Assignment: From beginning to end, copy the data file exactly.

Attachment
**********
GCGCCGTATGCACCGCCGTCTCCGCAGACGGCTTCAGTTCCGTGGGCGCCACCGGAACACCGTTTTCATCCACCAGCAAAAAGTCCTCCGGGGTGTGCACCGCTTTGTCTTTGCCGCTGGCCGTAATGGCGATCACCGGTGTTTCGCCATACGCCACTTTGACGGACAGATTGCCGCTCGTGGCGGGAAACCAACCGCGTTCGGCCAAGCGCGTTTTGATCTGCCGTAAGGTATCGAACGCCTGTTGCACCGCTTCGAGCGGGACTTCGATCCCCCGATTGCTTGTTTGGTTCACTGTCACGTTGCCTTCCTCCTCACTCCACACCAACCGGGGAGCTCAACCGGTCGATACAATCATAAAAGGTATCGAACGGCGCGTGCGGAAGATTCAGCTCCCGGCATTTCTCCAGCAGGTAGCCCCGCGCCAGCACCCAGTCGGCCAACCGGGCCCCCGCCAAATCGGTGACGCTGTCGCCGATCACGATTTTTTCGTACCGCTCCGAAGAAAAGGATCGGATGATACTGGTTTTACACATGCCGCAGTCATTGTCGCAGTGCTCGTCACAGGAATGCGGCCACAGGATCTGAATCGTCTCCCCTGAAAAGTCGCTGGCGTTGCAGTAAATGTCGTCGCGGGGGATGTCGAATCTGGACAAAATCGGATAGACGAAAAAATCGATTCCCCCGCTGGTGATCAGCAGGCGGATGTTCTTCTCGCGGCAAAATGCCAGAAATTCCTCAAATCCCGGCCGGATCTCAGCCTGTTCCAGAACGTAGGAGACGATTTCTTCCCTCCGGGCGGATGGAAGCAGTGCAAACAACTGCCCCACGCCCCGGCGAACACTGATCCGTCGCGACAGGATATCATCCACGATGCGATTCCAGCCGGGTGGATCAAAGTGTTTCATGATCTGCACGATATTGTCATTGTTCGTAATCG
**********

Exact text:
GCGCCGTATGCACCGCCGTCTCCGCAGACGGCTTCAGTTCCGTGGGCGCCACCGGAACACCGTTTTCATCCACCAGCAAAAAGTCCTCCGGGGTGTGCACCGCTTTGTCTTTGCCGCTGGCCGTAATGGCGATCACCGGTGTTTCGCCATACGCCACTTTGACGGACAGATTGCCGCTCGTGGCGGGAAACCAACCGCGTTCGGCCAAGCGCGTTTTGATCTGCCGTAAGGTATCGAACGCCTGTTGCACCGCTTCGAGCGGGACTTCGATCCCCCGATTGCTTGTTTGGTTCACTGTCACGTTGCCTTCCTCCTCACTCCACACCAACCGGGGAGCTCAACCGGTCGATACAATCATAAAAGGTATCGAACGGCGCGTGCGGAAGATTCAGCTCCCGGCATTTCTCCAGCAGGTAGCCCCGCGCCAGCACCCAGTCGGCCAACCGGGCCCCCGCCAAATCGGTGACGCTGTCGCCGATCACGATTTTTTCGTACCGCTCCGAAGAAAAGGATCGGATGATACTGGTTTTACACATGCCGCAGTCATTGTCGCAGTGCTCGTCACAGGAATGCGGCCACAGGATCTGAATCGTCTCCCCTGAAAAGTCGCTGGCGTTGCAGTAAATGTCGTCGCGGGGGATGTCGAATCTGGACAAAATCGGATAGACGAAAAAATCGATTCCCCCGCTGGTGATCAGCAGGCGGATGTTCTTCTCGCGGCAAAATGCCAGAAATTCCTCAAATCCCGGCCGGATCTCAGCCTGTTCCAGAACGTAGGAGACGATTTCTTCCCTCCGGGCGGATGGAAGCAGTGCAAACAACTGCCCCACGCCCCGGCGAACACTGATCCGTCGCGACAGGATATCATCCACGATGCGATTCCAGCCGGGTGGATCAAAGTGTTTCATGATCTGCACGATATTGTCATTGTTCGTAATCG